• Two or more references given together are separated by semicolons: (Cordell et al. 2001; Riddell 2001).
    • Several works by the same author are cited by date only and separated by commas: (Riddell 2000, 2001); but when page numbers are given, the references are separated by semicolons and the name is repeated: (Riddell 2000, 10; Riddell 2001, 373).
    • Two works by the same author which are published in the same year should be distinguished by lower case letters following the date: (Riddell 2001ab) or (Riddell 2001a, 205; Riddell 2001b, 320).
    • Citation of a new edition of an older work should include the original date (in square brackets) as well as the date of the edition used: (Riddell [1970] 2001, 205).
  4. If possible, a reference should be placed just before a mark of punctuation (usually before the final period). If this placement is impractical, the reference should be at a logical place in the sentence. When all or part of the citation is incorporated in the sentence, it is not enclosed in parentheses: “Dennis Cordell and Chris Youé (2001, 210-35) have strongly disputed Barry Riddell’s (2001, 320-55) theory.”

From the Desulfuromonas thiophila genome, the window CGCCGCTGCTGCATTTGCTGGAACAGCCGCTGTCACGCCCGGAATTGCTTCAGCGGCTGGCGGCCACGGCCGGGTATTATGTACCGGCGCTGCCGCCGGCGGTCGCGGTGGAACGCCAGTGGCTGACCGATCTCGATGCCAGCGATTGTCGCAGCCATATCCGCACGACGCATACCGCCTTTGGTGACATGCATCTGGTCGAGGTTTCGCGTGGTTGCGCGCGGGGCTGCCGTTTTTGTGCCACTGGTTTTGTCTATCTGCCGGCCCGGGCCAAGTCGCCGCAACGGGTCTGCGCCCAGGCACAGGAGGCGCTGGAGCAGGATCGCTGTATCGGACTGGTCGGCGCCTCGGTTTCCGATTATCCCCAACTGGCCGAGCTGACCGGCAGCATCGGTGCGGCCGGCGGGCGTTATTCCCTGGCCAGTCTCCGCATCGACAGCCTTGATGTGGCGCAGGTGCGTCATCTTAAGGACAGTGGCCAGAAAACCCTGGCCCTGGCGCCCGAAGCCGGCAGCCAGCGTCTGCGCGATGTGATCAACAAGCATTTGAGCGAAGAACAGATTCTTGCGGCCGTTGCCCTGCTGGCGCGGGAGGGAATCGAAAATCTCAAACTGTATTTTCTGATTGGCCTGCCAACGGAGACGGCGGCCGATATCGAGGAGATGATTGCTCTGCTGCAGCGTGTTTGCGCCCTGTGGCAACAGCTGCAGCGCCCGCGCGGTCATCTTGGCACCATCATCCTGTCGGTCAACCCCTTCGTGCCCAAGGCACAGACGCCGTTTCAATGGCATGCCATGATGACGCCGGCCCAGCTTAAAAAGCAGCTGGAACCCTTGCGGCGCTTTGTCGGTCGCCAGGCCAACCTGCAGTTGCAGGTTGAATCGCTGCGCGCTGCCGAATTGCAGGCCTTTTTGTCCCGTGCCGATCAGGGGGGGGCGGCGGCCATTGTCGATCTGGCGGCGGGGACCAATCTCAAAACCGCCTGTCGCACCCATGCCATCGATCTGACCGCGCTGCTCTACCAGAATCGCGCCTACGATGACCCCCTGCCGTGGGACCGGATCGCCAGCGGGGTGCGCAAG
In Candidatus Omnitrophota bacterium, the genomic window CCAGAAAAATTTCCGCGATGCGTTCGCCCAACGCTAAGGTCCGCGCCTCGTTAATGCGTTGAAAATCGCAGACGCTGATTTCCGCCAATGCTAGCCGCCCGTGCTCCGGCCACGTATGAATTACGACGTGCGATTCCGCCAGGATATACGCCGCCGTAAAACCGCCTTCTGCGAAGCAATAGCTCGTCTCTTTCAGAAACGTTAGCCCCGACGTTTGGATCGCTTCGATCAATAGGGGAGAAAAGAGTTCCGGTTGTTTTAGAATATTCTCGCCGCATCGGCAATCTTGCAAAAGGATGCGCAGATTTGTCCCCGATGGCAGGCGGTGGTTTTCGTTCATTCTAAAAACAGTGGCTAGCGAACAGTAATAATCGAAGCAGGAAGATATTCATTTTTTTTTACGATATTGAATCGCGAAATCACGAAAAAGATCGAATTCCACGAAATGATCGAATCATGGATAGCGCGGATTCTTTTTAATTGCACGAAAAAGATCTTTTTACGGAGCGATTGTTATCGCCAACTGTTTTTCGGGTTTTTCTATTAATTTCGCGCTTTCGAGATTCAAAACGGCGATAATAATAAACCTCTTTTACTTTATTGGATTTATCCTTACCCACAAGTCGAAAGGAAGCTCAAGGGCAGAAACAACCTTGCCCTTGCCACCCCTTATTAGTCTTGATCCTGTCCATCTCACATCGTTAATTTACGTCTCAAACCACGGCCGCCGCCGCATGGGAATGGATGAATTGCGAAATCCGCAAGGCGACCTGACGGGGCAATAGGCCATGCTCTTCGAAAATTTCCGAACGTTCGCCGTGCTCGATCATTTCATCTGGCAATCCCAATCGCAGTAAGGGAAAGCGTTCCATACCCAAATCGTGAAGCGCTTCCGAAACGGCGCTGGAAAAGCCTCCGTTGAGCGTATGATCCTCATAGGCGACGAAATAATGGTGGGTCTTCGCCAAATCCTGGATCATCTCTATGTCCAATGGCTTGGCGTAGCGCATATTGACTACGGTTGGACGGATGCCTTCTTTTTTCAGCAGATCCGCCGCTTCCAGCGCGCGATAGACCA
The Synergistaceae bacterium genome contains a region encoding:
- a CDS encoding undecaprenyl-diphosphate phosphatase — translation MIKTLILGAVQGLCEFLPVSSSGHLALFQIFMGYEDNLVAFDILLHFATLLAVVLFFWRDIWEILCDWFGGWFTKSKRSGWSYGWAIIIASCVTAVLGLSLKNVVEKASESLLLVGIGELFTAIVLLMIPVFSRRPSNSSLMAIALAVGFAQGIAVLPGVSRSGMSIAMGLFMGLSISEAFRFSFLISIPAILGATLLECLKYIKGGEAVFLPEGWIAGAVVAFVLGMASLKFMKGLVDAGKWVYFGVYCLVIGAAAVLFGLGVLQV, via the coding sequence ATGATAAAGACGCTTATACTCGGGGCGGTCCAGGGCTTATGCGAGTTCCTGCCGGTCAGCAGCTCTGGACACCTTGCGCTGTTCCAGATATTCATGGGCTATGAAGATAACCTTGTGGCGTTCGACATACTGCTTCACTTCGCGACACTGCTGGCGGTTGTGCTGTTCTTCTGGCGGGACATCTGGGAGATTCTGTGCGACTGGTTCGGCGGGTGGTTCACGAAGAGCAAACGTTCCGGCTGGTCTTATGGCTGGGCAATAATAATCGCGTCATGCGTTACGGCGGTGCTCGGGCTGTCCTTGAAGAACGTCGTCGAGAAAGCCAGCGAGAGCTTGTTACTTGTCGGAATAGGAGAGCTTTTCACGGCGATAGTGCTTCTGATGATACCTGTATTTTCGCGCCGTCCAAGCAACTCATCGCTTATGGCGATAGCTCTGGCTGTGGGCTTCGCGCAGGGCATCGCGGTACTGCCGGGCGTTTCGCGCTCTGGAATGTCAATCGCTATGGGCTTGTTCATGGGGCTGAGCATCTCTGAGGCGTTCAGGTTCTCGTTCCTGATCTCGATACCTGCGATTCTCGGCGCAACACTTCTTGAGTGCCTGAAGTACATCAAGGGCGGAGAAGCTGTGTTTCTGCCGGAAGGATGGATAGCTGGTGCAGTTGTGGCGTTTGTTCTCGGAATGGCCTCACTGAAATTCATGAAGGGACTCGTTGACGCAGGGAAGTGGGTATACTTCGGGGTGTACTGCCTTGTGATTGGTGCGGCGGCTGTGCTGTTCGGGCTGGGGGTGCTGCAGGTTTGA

5. In the Bibliography, all works cited in the text should be listed alphabetically (in most cases according to the last name of the author), starting at the left margin (with no lines indented). Some variations on this form are as follows:
    • All works attributed to one author, whether original, edited, or translated, should be listed together and arranged chronologically by date of publication. Works published in the same year are alphabetized by title (the initial article notwithstanding).
    • For successive works by the same author, four hyphens followed by a period (—-.) should be used in place of the author’s name after the first appearance. The hyphens should not be used when a co-author is added. In the latter case, repeat the name.
  6. A bibliographic entry should include the following information:
    • Name of author(s), editor(s), or institution(s) responsible for writing the text. The name should be exactly as it appears on the title page of a book or author by-line of an article: Dennis D. Cordell should not be indicated as D.D. Cordell or D. Cordell. Government documents should include the national or local government issuing the document, followed by the government body (such as department or commission) responsible for its writing.
    • Date of publication. If a more recent edition of a well-known book is being cited, the original publication date can be indicated in square brackets before the more recent date: Riddell, Barry [1970] 2001.